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HOS Exemption Extended to End of Year

HOS Exemption Extended to End of Year

Sept. 27, 2020
New hours rules also draw a court challenge from unions and safety advocates.

The Federal Motor Carrier Safety Administration (FMCSA) has extended the Hours of Service (HOS) relief granted to truckers who are hauling essential goods during the Coronavirus pandemic to the end of the year.

“FMCSA is continuing the exemption because the presidentially declared national emergency remains in place, and because a continued exemption is needed to support direct emergency assistance for some supply chains,” stated Wiley Dec, deputy administrator of FMCSA when he made the announcement.

“This extension addresses national emergency conditions that create a need for immediate transportation of essential supplies and provides necessary relief from the Federal Motor Carrier Safety Regulations (FMCSR) for motor carriers and drivers,” he added.

As was the case in the previous extension announced, the exemption applies to:

  • Livestock and livestock feed.
  •  Medical supplies and equipment related to the testing, diagnosis and treatment of COVID-19.
  • Supplies and equipment necessary for community safety, sanitation and prevention of community transmission of COVID-19 such as masks, gloves, hand sanitizer, soap and disinfectants.
  • Food, paper products and other groceries for emergency restocking of distribution centers or stores.

 FMCSA had announced in August that had decided to add back emergency restocking of food, paper products and groceries at distribution centers or retail stores also are once again included in the HOS rules exemption, which previously had been included when the original exemption was issued by the agency in March. following the declaration of a national emergency by President Trump

As it did so in the previous extension announcement, the agency explained that the exemption covers Parts 390 to 399 of the FMCSR which, in addition to HOS, also were intended to cover topics such as inspection and maintenance of commercial vehicles, employee safety and parking rules.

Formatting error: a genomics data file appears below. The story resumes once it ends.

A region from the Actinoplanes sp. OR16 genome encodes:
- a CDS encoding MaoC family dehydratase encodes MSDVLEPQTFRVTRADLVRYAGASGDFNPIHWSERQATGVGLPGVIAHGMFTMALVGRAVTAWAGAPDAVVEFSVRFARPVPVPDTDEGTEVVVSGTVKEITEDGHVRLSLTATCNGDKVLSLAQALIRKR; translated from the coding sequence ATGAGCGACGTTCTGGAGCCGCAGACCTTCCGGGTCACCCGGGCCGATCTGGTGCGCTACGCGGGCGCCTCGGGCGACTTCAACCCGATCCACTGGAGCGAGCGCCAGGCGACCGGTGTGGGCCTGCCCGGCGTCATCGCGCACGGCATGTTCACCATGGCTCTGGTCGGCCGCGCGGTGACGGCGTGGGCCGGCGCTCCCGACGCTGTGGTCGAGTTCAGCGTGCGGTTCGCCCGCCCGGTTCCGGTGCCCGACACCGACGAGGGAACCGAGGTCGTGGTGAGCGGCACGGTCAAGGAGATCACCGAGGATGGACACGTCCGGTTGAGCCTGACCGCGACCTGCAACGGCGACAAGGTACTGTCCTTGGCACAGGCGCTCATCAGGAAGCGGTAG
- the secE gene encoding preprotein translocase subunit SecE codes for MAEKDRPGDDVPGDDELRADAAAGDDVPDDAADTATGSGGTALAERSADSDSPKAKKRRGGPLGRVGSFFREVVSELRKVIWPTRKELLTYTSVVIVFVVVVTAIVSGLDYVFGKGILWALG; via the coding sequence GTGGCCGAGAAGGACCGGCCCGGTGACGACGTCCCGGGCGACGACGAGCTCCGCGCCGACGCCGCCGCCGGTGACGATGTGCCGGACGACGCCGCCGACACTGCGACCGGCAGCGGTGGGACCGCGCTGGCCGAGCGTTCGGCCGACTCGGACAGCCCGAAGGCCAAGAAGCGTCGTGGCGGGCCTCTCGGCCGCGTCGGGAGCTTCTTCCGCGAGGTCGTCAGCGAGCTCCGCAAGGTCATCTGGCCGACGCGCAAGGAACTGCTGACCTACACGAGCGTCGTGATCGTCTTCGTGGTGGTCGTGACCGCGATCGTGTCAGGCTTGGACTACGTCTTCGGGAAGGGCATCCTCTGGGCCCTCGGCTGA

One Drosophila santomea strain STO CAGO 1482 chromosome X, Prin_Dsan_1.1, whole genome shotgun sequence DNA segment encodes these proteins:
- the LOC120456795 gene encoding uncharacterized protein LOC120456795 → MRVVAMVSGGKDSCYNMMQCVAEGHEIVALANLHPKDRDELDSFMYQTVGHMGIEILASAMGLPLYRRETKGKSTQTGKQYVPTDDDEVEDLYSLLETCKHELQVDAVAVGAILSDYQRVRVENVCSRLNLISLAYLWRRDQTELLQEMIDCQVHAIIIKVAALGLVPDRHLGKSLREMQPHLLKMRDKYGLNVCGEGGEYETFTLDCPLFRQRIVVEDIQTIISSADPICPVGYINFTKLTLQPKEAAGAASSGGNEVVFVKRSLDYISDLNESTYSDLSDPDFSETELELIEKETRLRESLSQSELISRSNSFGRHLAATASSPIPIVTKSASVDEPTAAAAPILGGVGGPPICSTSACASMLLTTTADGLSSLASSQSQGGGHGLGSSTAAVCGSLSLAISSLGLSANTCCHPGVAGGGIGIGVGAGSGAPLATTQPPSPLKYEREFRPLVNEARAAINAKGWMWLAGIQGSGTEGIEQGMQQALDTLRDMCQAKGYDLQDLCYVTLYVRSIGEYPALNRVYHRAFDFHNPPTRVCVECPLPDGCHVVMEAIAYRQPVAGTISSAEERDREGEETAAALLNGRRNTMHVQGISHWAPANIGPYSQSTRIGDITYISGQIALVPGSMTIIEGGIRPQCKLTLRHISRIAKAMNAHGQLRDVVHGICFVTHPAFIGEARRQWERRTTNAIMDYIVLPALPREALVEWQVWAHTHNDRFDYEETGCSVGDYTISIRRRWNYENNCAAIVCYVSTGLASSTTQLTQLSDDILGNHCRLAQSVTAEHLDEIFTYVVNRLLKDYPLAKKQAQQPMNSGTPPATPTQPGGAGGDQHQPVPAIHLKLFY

Also included in the March announcement but not included since last summer were immediate precursor raw materials, that are required and to be used for the manufacture of essential items, such as paper, plastics and alcohol.

FMCSA stressed that the exemption also does not include routine commercial deliveries, including mixed loads with a nominal quantity of qualifying emergency relief truckers might choose to add in an attempt to qualify for the exemption.

 New Rules Attacked

 Before the pandemic emergency began, the Department of Transportation (DOT) adopted newly-revised HOS regulations that are scheduled to go into effect on Sept. 29. Those rules currently face a challenge in court mounted by the Teamsters union and various safety advocate groups following DOT’s rejection of their request to reopen the proceeding.

 Among the HOS changes is a modified 30-minute break rule that requires a break after eight hours of consecutive driving and allows that requirement to be satisfied by a driver using on-duty, not driving status, rather than off-duty status.

The sleeper-berth exception has been modified to allow drivers to split their required 10 hours off duty into two periods: an 8/2 split or a 7/3 split, with neither period counting against the driver’s 14‑hour driving window. DOT also modified the adverse driving conditions exception by extending by two hours the maximum window during which driving is permitted.

In addition, DOT has lengthened the short-haul exception available to certain commercial drivers. Their maximum on‑duty period is now 14 hours (it was previously 12), and the agency has extended the distance limit within which the driver may operate from 100 air miles to 150 air miles.

FMCSA estimates that its new rules will provide nearly $274 million in annualized cost savings for the U.S. economy while continuing to promote safety on the road. Among the groups backing the changes is American Trucking Associations.

The Teamsters union, Advocates for Highway and Auto Safety (AHAS), Citizens for Reliable and Safe Highways (CRASH), Public Citizen and Parents Against Tired Truckers filed suit on Sept. 16 in federal court challenging the new rules, which they had objected to throughout the rulemaking process.

“By issuing this HOS regulation FMCSA has bowed to special trucking industry interests at the expense of highway safety, seeking longer workdays for drivers who are already being pushed to the limit,” said Teamsters General President James Hoffa. “We join this lawsuit to ensure that our members and their families are protected from fatigued drivers when they use our nation’s highways.”

AHAS President Cathy Chase observed, “Taking away a 30-minute break to get a cup of coffee or stretch one’s legs makes no sense, especially considering that driver fatigue is a known major contributor to crashes. If I fall asleep on the job, my head hits the keyboard. If a truck driver falls asleep, his/her head hits the windshield and that’s only part of the catastrophic outcome.”

CRASH Chair Joan Claybrook said, “FMCSA is working overtime to dismantle and weaken the minimal safety protections that still remain for drivers and the public. We hope the courts will halt FMCSA’s ill-advised and dangerous proposal.”

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